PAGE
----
Healthcare in the cities is under the jurisdiction of the Ministry of Local Government, whereas the Health Ministry looks after the rest
Healthcare services are well organized for residents of rural areas of the country, as they have community clinics, union health and welfare centres, and upazila health complexes, but city corporations do not have a well organized setup, experts told a program on Sunday.
Mentioning the Local Government Act 2009, Dhaka South City Corporation Chief Health Officer Brig Gen Dr Md Sharif Ahmed said: “The healthcare system in the urban and rural areas is quite different.”
The healthcare system of Bangladesh is divided into two sections. The Ministry of Health and Family Welfare provides health services to the entire country except city corporations, while the healthcare services in city corporations are under the jurisdiction of the Ministry of Local Government.
“There are many authority figures but nobody to take proper care. That is the irony,” explained Brig Gen Dr Md Zobaidur Rahman, chief health officer of Dhaka North City Corporation.
He made the statements at the initiation ceremony of the nine-month-long Applied Epidemiology and Public Health Management Fellowship Course, an initiative by the US Centres for Disease Control and Prevention (CDC) in collaboration with the Ministry of Local Government, Rural Development and Co-operatives (LGRD).
The fellowship program has been organized under the Strengthening Urban Health System Project, which is jointly implemented by Save the Children and South Asia Field Epidemiology and Technology Network (Safetynet).
Pointing out the issue of population density in urban areas, Maj Gen Dr Md Nasir Uddin (Rtd), member of the Parliamentary Standing Committee on the Ministry of Defence, said: “We have to admit that though our rural health system’s structure is well developed, the urban counterpart is unorganized. Public health is one of the neglected areas. We need to explore and develop more avenues of public health.”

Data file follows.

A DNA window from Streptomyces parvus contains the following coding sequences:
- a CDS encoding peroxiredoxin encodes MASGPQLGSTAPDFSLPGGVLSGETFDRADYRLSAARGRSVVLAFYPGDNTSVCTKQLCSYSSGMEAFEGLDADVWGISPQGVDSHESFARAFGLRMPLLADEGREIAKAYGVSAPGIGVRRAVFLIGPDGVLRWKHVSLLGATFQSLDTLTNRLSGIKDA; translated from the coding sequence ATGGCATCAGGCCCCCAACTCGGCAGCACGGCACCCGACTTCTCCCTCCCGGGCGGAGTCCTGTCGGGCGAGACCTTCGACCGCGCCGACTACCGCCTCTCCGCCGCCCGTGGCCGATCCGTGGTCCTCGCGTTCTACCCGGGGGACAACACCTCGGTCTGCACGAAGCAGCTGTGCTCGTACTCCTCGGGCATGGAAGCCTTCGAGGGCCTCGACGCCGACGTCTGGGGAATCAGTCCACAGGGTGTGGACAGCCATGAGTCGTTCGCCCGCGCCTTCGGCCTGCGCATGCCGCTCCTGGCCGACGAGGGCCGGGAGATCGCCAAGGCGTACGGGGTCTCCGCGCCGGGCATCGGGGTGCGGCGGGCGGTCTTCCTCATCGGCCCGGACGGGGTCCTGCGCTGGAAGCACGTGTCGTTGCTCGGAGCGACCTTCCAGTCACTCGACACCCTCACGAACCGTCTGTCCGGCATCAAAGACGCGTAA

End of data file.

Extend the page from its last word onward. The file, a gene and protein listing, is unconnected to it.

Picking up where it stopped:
Dr Neely Kaydos-Daniels, country director of the CDC, illustrates how the cities are in particular risk of fallout from natural or manmade disasters as well as disease outbreaks.
“As we have seen from the current pandemic situation, the cities are at risk, particularly from infectious disease outbreaks,” she said.
Providing healthcare support to a huge population is a challenge, however, she also feels it is an opportunity for Bangladesh.
“This is an opportunity for collaboration and cooperation, not only among public health professionals and health officials but also city corporation planners and public leaders,” she said.
“The major challenge in public healthcare, as I observed over the years, is how do we engage and mobilize the larger public, how do we motivate them, create example for them to follow and show them that together we can improve and build a strong public healthcare system,” Onno Van Manen, country director of Save the Children in Bangladesh, said.
Acting deputy country director of Save the Children in Bangladesh Shamim Jahan, and Country Head of Safetynet and Consultant of US CDC, Bangladesh Office Syed Hassan Abdullah were also present at the program.